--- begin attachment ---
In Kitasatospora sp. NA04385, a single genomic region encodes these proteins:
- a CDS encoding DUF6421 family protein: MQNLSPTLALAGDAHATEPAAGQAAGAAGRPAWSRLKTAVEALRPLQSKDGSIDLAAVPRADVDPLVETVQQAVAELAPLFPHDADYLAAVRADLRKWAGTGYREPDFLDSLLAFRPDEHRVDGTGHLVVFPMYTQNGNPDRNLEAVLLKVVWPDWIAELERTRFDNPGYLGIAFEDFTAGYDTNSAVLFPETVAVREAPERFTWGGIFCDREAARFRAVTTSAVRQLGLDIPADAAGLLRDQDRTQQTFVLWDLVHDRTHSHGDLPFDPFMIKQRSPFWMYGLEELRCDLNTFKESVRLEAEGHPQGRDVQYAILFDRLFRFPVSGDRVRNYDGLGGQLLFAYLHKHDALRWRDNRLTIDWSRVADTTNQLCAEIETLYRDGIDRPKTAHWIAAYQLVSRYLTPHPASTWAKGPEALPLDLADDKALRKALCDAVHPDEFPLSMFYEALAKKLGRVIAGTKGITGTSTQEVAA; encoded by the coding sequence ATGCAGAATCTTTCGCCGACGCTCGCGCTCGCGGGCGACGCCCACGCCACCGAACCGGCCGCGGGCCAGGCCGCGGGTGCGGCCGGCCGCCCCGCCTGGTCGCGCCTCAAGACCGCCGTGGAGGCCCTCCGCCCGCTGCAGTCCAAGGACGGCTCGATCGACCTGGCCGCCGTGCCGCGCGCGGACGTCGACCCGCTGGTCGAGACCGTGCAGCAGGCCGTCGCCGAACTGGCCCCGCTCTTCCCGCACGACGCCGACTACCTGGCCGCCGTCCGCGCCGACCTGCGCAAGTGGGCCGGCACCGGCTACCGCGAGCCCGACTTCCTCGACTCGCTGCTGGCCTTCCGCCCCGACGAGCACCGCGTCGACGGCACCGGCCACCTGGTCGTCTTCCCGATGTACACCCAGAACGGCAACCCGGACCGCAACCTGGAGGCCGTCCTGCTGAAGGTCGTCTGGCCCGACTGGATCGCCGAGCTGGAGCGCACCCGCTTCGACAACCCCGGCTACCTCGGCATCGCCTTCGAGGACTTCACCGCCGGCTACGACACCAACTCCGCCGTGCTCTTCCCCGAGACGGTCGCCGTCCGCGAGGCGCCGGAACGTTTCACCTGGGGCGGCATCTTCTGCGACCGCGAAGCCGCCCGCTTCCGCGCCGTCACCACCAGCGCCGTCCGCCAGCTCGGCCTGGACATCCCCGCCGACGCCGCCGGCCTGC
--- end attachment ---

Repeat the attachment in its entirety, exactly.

In Kitasatospora sp. NA04385, a single genomic region encodes these proteins:
- a CDS encoding DUF6421 family protein: MQNLSPTLALAGDAHATEPAAGQAAGAAGRPAWSRLKTAVEALRPLQSKDGSIDLAAVPRADVDPLVETVQQAVAELAPLFPHDADYLAAVRADLRKWAGTGYREPDFLDSLLAFRPDEHRVDGTGHLVVFPMYTQNGNPDRNLEAVLLKVVWPDWIAELERTRFDNPGYLGIAFEDFTAGYDTNSAVLFPETVAVREAPERFTWGGIFCDREAARFRAVTTSAVRQLGLDIPADAAGLLRDQDRTQQTFVLWDLVHDRTHSHGDLPFDPFMIKQRSPFWMYGLEELRCDLNTFKESVRLEAEGHPQGRDVQYAILFDRLFRFPVSGDRVRNYDGLGGQLLFAYLHKHDALRWRDNRLTIDWSRVADTTNQLCAEIETLYRDGIDRPKTAHWIAAYQLVSRYLTPHPASTWAKGPEALPLDLADDKALRKALCDAVHPDEFPLSMFYEALAKKLGRVIAGTKGITGTSTQEVAA; encoded by the coding sequence ATGCAGAATCTTTCGCCGACGCTCGCGCTCGCGGGCGACGCCCACGCCACCGAACCGGCCGCGGGCCAGGCCGCGGGTGCGGCCGGCCGCCCCGCCTGGTCGCGCCTCAAGACCGCCGTGGAGGCCCTCCGCCCGCTGCAGTCCAAGGACGGCTCGATCGACCTGGCCGCCGTGCCGCGCGCGGACGTCGACCCGCTGGTCGAGACCGTGCAGCAGGCCGTCGCCGAACTGGCCCCGCTCTTCCCGCACGACGCCGACTACCTGGCCGCCGTCCGCGCCGACCTGCGCAAGTGGGCCGGCACCGGCTACCGCGAGCCCGACTTCCTCGACTCGCTGCTGGCCTTCCGCCCCGACGAGCACCGCGTCGACGGCACCGGCCACCTGGTCGTCTTCCCGATGTACACCCAGAACGGCAACCCGGACCGCAACCTGGAGGCCGTCCTGCTGAAGGTCGTCTGGCCCGACTGGATCGCCGAGCTGGAGCGCACCCGCTTCGACAACCCCGGCTACCTCGGCATCGCCTTCGAGGACTTCACCGCCGGCTACGACACCAACTCCGCCGTGCTCTTCCCCGAGACGGTCGCCGTCCGCGAGGCGCCGGAACGTTTCACCTGGGGCGGCATCTTCTGCGACCGCGAAGCCGCCCGCTTCCGCGCCGTCACCACCAGCGCCGTCCGCCAGCTCGGCCTGGACATCCCCGCCGACGCCGCCGGCCTGC